The early internet era marked a major turning point in the history of people search. This period saw the widespread digitization of records, from credit checks to public records like phone books, property data, and criminal histories. As this information became accessible online, it offered a wealth of personal details far beyond the basic contact information available in traditional phone directories.

Within this burgeoning “data economy,” data broker companies emerged and heavily shaped the trajectory of people search. These companies acted as data collectors, aggregating and selling personal information from various sources. They began by compiling digitized public records, soon building vast databases containing billions of detailed profiles – encompassing not just basic facts, but also data points like education, employment history, criminal records, and property ownership.

While some data brokers compiled detailed profiles for various purposes such as marketing, risk assessment, and identity verification, a subset of these companies identified a different opportunity. They aimed to create user-friendly platforms that would empower individuals to find and connect with others. To achieve this, they not only leveraged the growing troves of digitized personal data at their disposal—meticulously compiling and cross-referencing the information—but also purchased additional data and resources from other brokers to provide their customers with more comprehensive results.

As this early internet era unfolded, two distinct business models of this subset industry quickly developed. Some companies built direct-to-consumer online search portals, allowing users to access the information directly through their web browsers. Others opted for a semi-automated approach, acting as intermediaries between clients and the data they sought.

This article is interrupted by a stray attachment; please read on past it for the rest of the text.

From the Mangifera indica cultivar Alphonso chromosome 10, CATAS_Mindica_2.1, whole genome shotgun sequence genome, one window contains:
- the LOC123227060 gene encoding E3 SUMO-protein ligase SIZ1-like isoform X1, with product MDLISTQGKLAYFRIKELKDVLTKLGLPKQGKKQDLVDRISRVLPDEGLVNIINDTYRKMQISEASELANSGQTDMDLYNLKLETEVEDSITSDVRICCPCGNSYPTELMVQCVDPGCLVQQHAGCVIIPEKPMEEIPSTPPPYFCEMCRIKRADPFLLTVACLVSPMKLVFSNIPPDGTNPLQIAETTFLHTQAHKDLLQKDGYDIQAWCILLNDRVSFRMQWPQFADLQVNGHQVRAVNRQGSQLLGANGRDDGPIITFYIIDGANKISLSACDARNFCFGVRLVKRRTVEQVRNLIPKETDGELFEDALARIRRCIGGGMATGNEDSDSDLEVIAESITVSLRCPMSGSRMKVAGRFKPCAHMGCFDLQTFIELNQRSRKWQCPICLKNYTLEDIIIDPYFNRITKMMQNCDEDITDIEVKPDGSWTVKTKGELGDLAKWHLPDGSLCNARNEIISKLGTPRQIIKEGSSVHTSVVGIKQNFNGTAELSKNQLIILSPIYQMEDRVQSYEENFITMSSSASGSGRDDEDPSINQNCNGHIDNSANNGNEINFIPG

Early online people search sites

Switchboard.com, launched in 1995 by Banyan Systems Inc., was one of the earliest and most influential websites for finding people’s contact information. Revolutionary at the time, it brought phone number searches to the World Wide Web. It offered easily searchable and up-to-date telephone and address listings for homes and businesses across the United States, with the data sourced from Database America. The service quickly gained popularity with millions of users, thanks in large part to its key differentiator – it was completely free to access.

Despite operating online, Switchboard.com was still a phone book in its very essence. During this time, however, other innovators began tapping into the greater potential of online people search, going beyond just phone number listings.

One such company was InfoSpace, founded by Naveen Jain in 1996. Now, not only did they allow users to explore names and phone numbers, but also businesses, Yellow Pages, and fax directories – from across the United States and Canada. Moreover, InfoSpace introduced email address searches, a feature that was previously unheard of. This very same functionality was also found in Yahoo! People Search, which was included as part of Yahoo’s broader suite of search services within the same year. Users could conduct reverse phone number searches to uncover associated names and addresses, and email address searches (requiring a last name) yielded comprehensive information, including names, addresses, phone numbers, and related email details.

Source: LifeWire, ‘What was Yahoo People Search?’ July 7, 2022.